Heating strategy to take advantage of off-peak electrical power rates
I am planning to have a house built later this year. I plan to use electricity as the main source for heat. I live in the Province of Ontario and they will introduce time-of-use pricing in 2012. What is the best strategy to take advantage of off-peak rates?
– I live in climate zone 7A
– house will be 24×32′ – 2 floors – unheated crawl space
– it will be inspired by Passive House but will not meet all the standards
– I am retired so I will have time to feed a small wood stove during the day but will need a heating system that can maintain a reasonable temperature when no one is at home or when not using the wood stove
– passive solar heating possible during afternoon hours but it is often cloudy here during the winter months
– I don’t need air conditioning in the summer
– in my rural/remote location, natural gas is not available; fuel oil is inconvenient to deliver (plus I want to avoid fossil fuels); ground source heat pump is not an option; local electrical utility company generates 100% of their power from water and wind.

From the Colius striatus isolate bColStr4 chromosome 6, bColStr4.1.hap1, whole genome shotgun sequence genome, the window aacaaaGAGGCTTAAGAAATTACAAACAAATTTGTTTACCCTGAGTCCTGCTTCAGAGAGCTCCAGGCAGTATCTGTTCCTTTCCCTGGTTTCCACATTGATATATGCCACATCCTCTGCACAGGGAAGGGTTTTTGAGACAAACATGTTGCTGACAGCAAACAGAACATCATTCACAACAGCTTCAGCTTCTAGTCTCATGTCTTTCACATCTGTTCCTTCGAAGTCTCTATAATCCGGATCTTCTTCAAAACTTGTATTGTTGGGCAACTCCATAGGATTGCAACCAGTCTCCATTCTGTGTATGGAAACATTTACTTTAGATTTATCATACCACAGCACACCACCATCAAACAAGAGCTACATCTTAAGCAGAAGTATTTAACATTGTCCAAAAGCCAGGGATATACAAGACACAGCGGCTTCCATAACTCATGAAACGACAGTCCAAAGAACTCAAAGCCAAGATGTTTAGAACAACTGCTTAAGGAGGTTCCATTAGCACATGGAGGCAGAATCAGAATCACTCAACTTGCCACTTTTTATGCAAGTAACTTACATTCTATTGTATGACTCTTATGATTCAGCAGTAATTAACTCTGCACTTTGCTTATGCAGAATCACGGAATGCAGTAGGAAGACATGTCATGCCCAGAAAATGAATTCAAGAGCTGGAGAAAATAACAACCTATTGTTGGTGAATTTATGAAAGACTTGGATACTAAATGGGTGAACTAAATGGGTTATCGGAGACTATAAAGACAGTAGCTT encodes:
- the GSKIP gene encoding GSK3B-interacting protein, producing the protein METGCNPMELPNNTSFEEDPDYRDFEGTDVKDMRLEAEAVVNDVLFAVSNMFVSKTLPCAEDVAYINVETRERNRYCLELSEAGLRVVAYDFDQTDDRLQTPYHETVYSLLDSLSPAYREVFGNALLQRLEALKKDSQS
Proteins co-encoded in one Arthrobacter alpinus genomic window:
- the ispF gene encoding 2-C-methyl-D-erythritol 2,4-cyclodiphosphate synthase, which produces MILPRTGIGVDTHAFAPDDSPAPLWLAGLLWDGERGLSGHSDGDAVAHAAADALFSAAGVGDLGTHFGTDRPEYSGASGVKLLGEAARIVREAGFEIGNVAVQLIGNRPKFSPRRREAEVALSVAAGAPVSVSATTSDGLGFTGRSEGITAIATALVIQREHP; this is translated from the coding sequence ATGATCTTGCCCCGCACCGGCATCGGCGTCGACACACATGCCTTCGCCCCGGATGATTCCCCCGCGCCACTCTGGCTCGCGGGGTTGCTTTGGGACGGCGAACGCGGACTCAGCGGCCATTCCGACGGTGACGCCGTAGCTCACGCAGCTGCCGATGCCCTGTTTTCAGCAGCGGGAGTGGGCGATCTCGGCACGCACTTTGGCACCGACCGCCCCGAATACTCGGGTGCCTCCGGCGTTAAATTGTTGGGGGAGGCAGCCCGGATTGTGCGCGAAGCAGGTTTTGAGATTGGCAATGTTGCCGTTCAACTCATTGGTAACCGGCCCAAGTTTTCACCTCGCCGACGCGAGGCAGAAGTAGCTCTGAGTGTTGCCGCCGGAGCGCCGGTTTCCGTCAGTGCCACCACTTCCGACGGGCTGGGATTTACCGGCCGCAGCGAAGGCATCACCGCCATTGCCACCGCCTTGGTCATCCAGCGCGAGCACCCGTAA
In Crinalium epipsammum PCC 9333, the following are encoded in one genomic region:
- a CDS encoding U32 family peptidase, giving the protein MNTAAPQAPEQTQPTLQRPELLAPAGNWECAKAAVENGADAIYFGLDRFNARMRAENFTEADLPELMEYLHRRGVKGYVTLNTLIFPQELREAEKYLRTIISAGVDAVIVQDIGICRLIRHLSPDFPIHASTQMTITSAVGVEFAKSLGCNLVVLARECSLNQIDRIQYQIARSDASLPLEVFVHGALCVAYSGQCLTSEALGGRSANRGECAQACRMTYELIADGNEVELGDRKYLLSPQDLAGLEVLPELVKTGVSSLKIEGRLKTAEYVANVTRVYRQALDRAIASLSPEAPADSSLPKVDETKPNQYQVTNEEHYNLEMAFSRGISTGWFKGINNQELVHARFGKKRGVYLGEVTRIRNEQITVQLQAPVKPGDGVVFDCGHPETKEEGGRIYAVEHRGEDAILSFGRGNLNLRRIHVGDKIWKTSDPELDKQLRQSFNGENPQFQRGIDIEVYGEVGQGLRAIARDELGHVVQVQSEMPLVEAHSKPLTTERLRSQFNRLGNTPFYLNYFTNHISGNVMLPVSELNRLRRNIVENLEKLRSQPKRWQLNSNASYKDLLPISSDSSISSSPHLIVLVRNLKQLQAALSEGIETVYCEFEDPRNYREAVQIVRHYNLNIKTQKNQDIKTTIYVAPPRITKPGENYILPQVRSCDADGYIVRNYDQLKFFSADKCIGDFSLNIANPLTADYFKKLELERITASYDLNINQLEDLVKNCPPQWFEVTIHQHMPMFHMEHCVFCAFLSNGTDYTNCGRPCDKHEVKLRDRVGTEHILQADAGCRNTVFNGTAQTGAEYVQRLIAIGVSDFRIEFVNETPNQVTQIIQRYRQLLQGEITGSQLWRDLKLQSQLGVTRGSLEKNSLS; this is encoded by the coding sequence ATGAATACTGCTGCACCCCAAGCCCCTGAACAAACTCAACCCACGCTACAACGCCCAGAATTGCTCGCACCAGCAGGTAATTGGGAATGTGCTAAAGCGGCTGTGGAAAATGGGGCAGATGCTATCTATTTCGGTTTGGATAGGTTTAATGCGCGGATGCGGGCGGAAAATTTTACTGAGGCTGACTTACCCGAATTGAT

– time-of-use pricing: off-peak rate of 5.1 cents/kWh (plus about another 6 cents/kWh for delivery and other overhead charges) will be from 9 pm to 7 am weekdays and 24 hours a day on weekends.
– how can I take advantage of the off-peak rates to store heat generated from electricity and release it to the house from 7 am until 9pm?
– options I have been considering are: 1) electric water heater/radiant floor system or electric cable floor system in a lightweight slab on the first floor; 2) electric thermal storage heating unit(s); keep it simple and just use baseboard heaters because a well-insulated house will not need expensive heating infrastructure; or is there another strategy?
– and then consider this situation: I am increasing my investment in the local electrical utility company (they are currently paying about a 6% dividend) and the dividend will pay my electrical power bill!
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